What is modernism?
According to English (2003),
Modernism is a distinctive perspective, which arose in the seventh century and is captured by a faith in rationality and its principal method, Science. Modernism can be characterized as a pursuit of grand theories or grand narratives (metanarratives) which, following the principle of parsimony, attempt to explain the greatest number of phenomena in the smallest set of laws, axioms, or theories. (p. 248)

Modernists do not want to discuss the issues that postmodernists highlight because modernists are comfortable with their acquired beliefs which they believe are superior. Modernists believe that postmodernism is not practical in a sense that it cannot guide daily classrooms, or administrative work. Modernists believe that modernism (Science) is defined by its methods. They believe that postmodernism lacks new concepts and definitions and it proposes nothing new and has no solid foundation.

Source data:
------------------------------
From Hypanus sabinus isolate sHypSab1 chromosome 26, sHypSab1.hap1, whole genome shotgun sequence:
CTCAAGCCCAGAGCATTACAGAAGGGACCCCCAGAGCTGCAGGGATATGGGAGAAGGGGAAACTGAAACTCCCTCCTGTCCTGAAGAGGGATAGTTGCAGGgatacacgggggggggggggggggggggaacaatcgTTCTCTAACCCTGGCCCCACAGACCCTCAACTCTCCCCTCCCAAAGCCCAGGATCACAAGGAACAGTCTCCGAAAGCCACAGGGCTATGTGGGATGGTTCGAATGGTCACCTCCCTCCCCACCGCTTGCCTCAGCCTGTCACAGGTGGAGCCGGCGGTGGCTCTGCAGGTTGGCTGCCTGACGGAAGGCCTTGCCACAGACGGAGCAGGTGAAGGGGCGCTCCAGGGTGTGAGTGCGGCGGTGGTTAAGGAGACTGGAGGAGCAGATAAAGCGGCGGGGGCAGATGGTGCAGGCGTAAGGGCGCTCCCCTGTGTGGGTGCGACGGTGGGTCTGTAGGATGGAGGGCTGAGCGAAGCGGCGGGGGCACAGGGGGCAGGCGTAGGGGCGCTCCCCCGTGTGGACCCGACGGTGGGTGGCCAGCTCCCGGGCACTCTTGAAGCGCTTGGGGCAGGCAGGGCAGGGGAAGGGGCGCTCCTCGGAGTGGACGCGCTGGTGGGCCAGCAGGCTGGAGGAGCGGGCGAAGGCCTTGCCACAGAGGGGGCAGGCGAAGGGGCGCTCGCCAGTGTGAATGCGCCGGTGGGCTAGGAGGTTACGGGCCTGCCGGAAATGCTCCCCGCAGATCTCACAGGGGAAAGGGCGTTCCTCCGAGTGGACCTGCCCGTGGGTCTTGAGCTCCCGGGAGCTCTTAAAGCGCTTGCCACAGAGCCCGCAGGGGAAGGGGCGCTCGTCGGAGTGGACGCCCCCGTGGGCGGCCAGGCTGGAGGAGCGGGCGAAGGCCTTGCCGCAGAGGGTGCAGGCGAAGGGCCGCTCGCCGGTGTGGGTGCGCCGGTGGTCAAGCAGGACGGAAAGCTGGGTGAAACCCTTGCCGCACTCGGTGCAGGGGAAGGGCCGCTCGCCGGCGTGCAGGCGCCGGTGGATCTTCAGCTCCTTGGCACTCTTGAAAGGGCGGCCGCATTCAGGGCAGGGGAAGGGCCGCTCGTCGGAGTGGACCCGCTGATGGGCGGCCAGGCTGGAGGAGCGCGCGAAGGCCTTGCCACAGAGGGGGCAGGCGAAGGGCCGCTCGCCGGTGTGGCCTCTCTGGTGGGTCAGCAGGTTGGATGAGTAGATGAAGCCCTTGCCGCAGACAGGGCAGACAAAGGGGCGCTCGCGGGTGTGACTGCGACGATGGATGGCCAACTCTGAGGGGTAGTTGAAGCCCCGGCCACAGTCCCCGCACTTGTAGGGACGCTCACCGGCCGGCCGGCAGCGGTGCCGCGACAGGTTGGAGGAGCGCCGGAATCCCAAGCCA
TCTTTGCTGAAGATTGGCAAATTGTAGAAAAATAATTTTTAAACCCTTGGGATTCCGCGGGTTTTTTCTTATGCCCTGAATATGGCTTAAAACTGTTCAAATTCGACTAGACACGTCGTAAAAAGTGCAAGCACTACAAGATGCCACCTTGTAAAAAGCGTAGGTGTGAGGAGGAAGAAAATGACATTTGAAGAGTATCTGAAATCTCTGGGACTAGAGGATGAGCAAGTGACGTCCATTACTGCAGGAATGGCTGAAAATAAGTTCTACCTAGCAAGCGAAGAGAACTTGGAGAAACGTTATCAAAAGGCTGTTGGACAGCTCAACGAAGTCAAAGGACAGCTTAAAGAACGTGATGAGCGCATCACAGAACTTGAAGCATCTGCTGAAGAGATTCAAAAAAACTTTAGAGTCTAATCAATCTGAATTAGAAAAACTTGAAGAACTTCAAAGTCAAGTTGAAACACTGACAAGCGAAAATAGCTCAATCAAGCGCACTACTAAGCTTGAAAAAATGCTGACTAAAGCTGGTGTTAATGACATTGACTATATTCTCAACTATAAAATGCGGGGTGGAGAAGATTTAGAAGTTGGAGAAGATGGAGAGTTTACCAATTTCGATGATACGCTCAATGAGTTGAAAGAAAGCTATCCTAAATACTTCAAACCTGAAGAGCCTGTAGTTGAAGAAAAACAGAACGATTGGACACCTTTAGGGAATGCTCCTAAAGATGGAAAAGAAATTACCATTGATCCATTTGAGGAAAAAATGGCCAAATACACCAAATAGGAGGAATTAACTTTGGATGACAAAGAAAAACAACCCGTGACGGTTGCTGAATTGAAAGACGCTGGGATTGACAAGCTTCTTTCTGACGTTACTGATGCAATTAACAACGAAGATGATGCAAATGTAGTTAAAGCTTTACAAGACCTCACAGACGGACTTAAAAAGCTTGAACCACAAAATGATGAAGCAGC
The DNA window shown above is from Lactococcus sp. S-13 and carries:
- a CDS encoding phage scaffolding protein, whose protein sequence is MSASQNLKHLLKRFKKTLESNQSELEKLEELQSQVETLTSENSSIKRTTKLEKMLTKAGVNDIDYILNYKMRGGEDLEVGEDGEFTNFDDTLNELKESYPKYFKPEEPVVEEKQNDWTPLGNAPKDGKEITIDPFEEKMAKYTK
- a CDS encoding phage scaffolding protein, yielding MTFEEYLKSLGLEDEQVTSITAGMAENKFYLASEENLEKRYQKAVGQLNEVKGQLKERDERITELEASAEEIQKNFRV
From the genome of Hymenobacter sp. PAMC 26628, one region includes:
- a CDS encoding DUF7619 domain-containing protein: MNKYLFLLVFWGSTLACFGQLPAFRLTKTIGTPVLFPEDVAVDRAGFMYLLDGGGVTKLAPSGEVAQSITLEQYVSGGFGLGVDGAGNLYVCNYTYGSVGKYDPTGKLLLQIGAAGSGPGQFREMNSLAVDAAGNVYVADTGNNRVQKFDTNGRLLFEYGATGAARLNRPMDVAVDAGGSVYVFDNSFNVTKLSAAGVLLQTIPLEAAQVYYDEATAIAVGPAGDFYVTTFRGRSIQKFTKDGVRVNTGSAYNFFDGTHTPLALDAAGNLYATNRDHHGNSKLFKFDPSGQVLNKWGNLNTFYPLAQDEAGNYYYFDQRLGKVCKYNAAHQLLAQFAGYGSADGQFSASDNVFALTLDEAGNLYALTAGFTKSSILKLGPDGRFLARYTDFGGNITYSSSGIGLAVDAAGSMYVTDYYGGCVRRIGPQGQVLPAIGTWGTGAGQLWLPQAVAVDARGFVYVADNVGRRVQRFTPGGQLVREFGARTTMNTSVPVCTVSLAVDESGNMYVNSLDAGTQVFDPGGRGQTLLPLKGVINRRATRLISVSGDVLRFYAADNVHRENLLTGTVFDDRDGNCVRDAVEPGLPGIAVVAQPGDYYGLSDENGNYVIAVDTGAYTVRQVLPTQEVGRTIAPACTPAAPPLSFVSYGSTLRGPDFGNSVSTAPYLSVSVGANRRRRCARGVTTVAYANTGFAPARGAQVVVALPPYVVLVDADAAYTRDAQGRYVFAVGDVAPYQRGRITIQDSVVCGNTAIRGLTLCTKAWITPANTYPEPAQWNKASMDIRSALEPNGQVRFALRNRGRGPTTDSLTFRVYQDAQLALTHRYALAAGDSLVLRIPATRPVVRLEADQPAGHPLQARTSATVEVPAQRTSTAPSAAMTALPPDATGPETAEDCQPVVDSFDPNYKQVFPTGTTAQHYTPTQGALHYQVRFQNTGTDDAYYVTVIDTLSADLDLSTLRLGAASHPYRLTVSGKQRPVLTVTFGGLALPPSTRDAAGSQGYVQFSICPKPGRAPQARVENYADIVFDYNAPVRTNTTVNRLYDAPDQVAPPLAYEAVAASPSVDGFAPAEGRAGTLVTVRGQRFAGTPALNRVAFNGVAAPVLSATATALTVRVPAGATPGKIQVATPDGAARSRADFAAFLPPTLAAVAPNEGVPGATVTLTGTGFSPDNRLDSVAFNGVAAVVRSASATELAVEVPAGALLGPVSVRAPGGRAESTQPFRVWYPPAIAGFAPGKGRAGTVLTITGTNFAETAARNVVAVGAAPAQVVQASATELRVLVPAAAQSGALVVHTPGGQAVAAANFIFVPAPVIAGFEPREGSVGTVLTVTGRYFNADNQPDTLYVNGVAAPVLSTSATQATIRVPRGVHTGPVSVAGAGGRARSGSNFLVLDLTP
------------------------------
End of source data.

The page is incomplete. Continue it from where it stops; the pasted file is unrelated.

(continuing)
As effective educational leaders, we have to ask questions such as where we went wrong, and seek solutions instead of continuing to play the blame game.

Tomorrow’s Education